This challenging and exciting text gives an insight into the real changes that are necessary to give our modern day built environment both 'sustainability' and 'survivability'.
The book is based on the premise that climate change is going to happen and its impacts on our lives are going to be far worse than generally expected. Sue Roaf argues that many modern buildings are not only 'unsustainable' in themselves but are also having a catastrophic effect on the global climate.
In a unique argument, she illustrates that the only way we can hope to survive the following century in fact is if we not only begin to radically reduce CO2 emissions from our buildings and stop building climatically disastrous building types but also build only the buildings that can survive in the changed climates of the future.
Throughout the book, traditional and modern building types are used to: explain the history and impacts of climates past, present and future on buildings; set the scene in terms of the history of building development of where we are now and where we are going in terms of sustainability and survivability of buildings; develop two main scenarios of future building development with the 'business as usual' model and the 'survival plan' model, and to make a list of recommendations based on the two scenarios of what actions should be taken by architects, planners and engineers as well as local and national governments, businesses and ordinary people in ensuring the true sustainable nature of the built environment. >from *Adapting Buildings and Cities for Climate Change. A 21st Century Survival Guide* by Sue Roaf, David Crichton and Fergus Nicol. ISBN: 0-7506-6099-6. Published December 14, 2004
Energy-inefficient houses help to suck up the 50% of the entire US energy demand. The 50% that goes into powering buildings.
> living beyond our means: natural assets and human well-being. millennium ecosystem assessment report. march 30, 2005
> peaking of world oil production: impacts, mitigation and risk management by robert l. hirsch, roger bezdek and robert wendling. published by the u.s. department of energy. february , 2005
> state of the world 2005. january 14, 2005
> iraqi homes show u.s. how to build. february 4, 2005
> climate change: message from the artic indigenous peoples. december 21, 2004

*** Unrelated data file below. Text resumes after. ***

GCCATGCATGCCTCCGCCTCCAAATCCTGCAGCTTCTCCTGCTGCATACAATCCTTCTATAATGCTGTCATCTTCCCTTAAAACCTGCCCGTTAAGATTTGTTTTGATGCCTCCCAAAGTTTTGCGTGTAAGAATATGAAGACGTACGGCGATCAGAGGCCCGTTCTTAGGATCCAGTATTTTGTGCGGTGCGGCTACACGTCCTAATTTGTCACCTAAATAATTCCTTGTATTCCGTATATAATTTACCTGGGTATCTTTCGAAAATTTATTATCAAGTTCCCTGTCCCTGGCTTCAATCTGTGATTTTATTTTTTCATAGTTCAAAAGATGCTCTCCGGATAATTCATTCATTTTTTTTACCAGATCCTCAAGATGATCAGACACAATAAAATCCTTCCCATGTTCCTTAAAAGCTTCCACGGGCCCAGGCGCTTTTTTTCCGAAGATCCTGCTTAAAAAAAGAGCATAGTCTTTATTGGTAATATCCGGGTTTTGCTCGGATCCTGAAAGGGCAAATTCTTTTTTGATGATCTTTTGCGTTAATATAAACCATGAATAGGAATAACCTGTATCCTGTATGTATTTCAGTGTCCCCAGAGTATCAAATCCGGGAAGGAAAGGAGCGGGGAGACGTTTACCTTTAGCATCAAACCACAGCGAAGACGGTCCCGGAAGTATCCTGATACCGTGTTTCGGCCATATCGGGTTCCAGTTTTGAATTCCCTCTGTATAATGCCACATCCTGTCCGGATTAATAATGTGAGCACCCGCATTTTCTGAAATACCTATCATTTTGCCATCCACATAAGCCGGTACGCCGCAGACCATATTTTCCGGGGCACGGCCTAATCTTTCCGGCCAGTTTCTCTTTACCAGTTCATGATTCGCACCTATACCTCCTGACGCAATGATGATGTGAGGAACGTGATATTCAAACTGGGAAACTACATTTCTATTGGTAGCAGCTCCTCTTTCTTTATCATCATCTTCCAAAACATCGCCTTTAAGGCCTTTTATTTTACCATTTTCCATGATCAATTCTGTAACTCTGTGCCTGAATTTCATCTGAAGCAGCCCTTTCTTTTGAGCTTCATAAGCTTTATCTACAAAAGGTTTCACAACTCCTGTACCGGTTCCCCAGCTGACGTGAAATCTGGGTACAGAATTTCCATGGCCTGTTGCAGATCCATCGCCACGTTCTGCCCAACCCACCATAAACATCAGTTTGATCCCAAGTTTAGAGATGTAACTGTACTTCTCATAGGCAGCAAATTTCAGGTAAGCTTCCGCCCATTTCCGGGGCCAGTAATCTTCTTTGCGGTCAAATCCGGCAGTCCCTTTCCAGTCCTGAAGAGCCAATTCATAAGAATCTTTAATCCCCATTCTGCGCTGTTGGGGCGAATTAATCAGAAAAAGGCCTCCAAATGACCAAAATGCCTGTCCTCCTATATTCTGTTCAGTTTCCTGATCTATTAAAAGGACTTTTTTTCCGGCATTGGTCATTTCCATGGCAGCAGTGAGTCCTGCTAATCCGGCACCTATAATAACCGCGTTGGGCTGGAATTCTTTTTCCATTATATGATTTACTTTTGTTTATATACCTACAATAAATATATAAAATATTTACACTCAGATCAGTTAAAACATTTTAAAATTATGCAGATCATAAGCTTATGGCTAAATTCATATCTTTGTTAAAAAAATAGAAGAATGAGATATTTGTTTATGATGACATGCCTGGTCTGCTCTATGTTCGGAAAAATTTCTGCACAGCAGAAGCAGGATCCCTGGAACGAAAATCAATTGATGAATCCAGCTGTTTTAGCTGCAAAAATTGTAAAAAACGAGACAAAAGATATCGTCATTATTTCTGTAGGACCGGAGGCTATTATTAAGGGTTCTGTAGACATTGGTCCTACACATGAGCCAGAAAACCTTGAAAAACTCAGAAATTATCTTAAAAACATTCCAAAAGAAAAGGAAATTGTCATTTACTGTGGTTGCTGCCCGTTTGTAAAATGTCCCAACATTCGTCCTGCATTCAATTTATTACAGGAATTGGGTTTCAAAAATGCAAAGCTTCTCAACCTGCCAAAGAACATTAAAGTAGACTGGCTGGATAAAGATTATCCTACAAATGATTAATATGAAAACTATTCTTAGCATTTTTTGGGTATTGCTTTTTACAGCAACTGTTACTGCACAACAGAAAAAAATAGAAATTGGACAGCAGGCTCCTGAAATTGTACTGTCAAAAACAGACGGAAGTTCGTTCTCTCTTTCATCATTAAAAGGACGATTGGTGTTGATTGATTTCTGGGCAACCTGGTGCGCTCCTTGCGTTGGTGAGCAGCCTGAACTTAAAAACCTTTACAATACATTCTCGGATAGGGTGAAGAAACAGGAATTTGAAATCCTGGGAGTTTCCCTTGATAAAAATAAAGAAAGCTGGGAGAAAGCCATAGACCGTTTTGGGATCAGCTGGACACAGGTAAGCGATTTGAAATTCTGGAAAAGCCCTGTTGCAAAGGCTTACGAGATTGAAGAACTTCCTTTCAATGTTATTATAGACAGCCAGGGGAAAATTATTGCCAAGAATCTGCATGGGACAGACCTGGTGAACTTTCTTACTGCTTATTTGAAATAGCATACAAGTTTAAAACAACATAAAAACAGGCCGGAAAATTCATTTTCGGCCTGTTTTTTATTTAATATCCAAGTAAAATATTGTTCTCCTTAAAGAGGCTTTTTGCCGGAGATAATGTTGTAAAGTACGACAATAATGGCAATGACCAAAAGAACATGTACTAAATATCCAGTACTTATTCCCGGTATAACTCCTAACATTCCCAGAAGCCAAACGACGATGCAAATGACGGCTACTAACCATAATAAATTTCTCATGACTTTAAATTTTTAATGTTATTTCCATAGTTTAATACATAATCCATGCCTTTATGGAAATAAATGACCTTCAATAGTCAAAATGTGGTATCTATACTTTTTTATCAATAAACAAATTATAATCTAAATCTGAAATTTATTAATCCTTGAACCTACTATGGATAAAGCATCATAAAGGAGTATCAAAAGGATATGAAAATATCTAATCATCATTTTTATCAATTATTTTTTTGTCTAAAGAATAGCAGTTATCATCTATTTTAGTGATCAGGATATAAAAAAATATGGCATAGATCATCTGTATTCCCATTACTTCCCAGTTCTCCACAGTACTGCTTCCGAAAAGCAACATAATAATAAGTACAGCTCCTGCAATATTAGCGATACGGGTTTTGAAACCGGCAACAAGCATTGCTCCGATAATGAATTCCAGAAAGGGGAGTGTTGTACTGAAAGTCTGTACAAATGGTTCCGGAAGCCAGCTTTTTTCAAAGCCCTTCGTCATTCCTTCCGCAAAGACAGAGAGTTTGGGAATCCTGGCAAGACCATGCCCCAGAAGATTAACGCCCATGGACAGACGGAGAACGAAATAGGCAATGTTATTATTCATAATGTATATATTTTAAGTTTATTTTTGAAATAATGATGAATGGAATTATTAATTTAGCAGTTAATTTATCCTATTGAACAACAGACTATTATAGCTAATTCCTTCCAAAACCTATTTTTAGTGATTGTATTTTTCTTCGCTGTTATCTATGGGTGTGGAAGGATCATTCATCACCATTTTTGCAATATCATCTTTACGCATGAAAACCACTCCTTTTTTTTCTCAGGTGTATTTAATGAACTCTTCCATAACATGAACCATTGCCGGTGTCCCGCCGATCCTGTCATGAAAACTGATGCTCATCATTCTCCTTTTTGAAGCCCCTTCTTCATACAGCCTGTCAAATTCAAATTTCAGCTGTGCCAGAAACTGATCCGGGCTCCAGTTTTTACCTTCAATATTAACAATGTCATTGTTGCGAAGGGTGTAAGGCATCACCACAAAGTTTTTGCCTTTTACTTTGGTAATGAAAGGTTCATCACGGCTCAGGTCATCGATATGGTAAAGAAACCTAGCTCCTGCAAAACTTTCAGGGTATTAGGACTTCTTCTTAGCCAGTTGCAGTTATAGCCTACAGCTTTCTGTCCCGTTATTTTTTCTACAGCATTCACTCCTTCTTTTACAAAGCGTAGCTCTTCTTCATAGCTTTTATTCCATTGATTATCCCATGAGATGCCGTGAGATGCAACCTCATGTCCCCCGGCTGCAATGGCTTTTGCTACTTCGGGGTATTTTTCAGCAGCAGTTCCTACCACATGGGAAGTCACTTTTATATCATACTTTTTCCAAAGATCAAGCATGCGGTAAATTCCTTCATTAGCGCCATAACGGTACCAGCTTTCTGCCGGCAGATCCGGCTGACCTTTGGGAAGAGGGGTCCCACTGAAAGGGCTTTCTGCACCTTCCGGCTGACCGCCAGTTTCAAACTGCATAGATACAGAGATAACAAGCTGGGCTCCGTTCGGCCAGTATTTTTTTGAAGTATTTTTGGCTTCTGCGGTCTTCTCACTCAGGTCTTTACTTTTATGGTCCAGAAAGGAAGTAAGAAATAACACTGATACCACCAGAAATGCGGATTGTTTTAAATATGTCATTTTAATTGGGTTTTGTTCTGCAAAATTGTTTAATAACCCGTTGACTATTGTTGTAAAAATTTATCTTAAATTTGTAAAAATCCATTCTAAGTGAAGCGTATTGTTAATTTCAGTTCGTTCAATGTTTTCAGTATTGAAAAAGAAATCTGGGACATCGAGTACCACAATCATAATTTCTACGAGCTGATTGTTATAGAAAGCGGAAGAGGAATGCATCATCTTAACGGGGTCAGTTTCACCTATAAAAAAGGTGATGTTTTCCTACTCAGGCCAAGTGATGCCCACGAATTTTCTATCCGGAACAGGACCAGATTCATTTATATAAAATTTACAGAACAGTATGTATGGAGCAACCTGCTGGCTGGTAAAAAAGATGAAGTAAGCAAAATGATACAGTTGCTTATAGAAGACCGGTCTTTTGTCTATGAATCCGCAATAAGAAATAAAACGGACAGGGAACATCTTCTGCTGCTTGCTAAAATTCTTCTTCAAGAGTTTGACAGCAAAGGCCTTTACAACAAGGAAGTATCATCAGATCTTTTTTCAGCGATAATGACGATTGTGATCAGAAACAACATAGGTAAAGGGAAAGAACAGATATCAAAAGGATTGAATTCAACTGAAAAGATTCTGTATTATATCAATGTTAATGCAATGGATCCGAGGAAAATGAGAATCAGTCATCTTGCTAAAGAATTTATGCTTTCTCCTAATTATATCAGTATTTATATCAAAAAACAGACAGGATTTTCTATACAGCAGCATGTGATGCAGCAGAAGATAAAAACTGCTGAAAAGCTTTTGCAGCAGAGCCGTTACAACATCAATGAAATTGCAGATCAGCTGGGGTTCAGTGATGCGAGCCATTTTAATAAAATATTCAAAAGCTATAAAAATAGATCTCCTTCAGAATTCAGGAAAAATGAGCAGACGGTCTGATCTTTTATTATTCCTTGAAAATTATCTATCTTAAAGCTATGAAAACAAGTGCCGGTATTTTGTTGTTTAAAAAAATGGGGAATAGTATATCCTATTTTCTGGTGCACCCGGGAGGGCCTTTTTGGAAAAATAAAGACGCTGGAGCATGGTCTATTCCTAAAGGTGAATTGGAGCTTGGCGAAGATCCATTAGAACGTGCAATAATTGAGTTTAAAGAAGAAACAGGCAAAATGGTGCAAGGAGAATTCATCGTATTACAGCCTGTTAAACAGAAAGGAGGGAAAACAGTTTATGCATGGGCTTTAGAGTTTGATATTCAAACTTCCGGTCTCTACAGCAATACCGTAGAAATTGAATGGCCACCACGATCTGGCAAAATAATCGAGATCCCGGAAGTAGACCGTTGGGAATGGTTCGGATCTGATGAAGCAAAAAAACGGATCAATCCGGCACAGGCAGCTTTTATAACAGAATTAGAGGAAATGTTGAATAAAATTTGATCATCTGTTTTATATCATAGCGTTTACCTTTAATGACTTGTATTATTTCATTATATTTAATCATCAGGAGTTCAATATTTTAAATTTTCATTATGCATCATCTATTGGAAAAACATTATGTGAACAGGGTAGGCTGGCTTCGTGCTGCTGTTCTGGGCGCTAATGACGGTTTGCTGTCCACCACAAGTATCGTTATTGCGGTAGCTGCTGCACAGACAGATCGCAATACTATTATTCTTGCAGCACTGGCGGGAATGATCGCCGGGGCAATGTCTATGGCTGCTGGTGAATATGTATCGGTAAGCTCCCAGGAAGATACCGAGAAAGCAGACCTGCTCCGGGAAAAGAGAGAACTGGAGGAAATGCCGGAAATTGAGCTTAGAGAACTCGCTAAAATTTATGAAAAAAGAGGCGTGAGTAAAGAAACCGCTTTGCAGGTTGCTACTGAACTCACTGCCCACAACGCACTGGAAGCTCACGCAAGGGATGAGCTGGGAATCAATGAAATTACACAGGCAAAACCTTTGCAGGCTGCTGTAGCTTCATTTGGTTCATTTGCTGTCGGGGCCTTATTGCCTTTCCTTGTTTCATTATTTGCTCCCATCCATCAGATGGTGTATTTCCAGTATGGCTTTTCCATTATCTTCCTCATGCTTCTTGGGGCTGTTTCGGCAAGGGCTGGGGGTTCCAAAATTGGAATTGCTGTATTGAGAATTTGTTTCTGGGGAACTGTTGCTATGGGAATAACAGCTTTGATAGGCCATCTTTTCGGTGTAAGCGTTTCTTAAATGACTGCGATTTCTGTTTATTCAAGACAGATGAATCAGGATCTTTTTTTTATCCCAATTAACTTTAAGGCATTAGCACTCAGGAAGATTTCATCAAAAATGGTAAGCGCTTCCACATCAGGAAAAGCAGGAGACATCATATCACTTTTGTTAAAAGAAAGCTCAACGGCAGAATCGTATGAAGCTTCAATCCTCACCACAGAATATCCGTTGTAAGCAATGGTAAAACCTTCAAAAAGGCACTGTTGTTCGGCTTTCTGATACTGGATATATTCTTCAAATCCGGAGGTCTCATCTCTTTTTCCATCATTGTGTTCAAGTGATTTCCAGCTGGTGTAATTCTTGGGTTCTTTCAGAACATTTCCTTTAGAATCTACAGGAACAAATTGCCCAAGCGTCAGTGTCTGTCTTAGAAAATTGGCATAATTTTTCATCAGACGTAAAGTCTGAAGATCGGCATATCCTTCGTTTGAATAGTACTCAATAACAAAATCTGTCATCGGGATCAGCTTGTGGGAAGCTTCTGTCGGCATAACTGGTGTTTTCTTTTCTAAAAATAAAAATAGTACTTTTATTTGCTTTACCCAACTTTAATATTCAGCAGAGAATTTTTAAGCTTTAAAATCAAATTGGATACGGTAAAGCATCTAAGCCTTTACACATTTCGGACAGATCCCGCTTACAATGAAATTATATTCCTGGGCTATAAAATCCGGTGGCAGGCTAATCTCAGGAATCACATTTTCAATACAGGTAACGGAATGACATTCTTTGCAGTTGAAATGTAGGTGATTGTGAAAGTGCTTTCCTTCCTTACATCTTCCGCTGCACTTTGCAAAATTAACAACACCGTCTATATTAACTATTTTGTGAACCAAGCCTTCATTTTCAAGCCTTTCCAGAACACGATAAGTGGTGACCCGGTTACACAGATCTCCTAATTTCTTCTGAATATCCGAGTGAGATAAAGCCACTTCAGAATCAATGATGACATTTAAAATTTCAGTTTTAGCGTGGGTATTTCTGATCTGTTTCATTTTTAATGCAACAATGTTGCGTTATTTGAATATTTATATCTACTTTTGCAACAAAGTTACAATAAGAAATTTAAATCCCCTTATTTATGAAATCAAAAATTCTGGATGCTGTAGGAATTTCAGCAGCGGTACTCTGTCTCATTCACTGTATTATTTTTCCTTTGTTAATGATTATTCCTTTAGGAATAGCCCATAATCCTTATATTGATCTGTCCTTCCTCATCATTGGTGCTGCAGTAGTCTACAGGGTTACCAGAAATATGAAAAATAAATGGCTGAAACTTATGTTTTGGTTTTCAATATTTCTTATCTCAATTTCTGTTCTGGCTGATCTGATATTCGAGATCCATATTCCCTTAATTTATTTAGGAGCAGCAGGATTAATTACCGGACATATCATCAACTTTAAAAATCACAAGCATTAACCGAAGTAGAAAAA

> oil peak: the most pivotal challenge facing modern civilization. june 23, 2004
> hassan fathy. "how do we go from the architect/constructor system to the architect-owner/builder system? one man cannot build a house, but ten men can build ten houses very easily, even a hundred houses. we need a system that allows the traditional way of cooperation to work in our society. we must subject technology and science to the economy of the poor and penniless. we must add the the aesthetic factor because the cheaper we build the more beauty we should add to respect man."
> will buildings stop to fart?
I have heard that 70% of the energy consumption is in industry, along with (commercial, goods) transport and another significant part in 24% over- illuminating shops, bussines offices and urban landscapes...
being so true...
what is the point in reducing the energy consumpiton of housing a 50% which at best may only have a 10% impact in the global energy bill?
do they tell us to safe energy so they can use more?
who are they?
how much we are they?
it is nice to make efficient cars... but it is evil to keep facturing cars and incessantly renewing the cars population... with microchips, carbon fiber, flat screens and all the rest...
..purifiing the silicon crystals for the solar cells may cost more energy than that the cell provides during its conventional life-time...
posted by victor at april 8, 2005
U.S.A. Sectoral Share of Energy Consumption (2003E): Industrial (33%), Transportation (27%), Residential (22%), Commercial (18%)
Information contained in this report is the best available as of January 2005.
posted by josep at april 8, 2005| permaLink